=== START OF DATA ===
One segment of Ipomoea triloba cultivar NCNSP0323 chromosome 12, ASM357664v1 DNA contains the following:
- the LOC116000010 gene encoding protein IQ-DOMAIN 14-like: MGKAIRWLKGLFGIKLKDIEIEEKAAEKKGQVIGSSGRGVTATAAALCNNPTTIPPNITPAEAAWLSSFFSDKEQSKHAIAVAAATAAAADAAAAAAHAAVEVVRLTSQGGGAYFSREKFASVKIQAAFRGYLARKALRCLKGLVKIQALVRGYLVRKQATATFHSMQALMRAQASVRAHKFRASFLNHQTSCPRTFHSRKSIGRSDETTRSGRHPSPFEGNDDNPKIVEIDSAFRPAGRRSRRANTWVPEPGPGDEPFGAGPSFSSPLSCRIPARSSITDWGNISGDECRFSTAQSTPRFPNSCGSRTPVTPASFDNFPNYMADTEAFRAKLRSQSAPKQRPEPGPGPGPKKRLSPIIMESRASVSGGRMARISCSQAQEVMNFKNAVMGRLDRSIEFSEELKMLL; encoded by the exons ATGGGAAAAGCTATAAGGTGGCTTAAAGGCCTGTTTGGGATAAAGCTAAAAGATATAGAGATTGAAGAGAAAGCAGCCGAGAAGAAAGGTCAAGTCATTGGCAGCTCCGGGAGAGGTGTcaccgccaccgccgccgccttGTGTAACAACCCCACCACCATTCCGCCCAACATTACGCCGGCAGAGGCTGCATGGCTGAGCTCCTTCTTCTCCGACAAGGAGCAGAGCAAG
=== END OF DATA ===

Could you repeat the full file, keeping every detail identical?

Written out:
One segment of Ipomoea triloba cultivar NCNSP0323 chromosome 12, ASM357664v1 DNA contains the following:
- the LOC116000010 gene encoding protein IQ-DOMAIN 14-like: MGKAIRWLKGLFGIKLKDIEIEEKAAEKKGQVIGSSGRGVTATAAALCNNPTTIPPNITPAEAAWLSSFFSDKEQSKHAIAVAAATAAAADAAAAAAHAAVEVVRLTSQGGGAYFSREKFASVKIQAAFRGYLARKALRCLKGLVKIQALVRGYLVRKQATATFHSMQALMRAQASVRAHKFRASFLNHQTSCPRTFHSRKSIGRSDETTRSGRHPSPFEGNDDNPKIVEIDSAFRPAGRRSRRANTWVPEPGPGDEPFGAGPSFSSPLSCRIPARSSITDWGNISGDECRFSTAQSTPRFPNSCGSRTPVTPASFDNFPNYMADTEAFRAKLRSQSAPKQRPEPGPGPGPKKRLSPIIMESRASVSGGRMARISCSQAQEVMNFKNAVMGRLDRSIEFSEELKMLL; encoded by the exons ATGGGAAAAGCTATAAGGTGGCTTAAAGGCCTGTTTGGGATAAAGCTAAAAGATATAGAGATTGAAGAGAAAGCAGCCGAGAAGAAAGGTCAAGTCATTGGCAGCTCCGGGAGAGGTGTcaccgccaccgccgccgccttGTGTAACAACCCCACCACCATTCCGCCCAACATTACGCCGGCAGAGGCTGCATGGCTGAGCTCCTTCTTCTCCGACAAGGAGCAGAGCAAG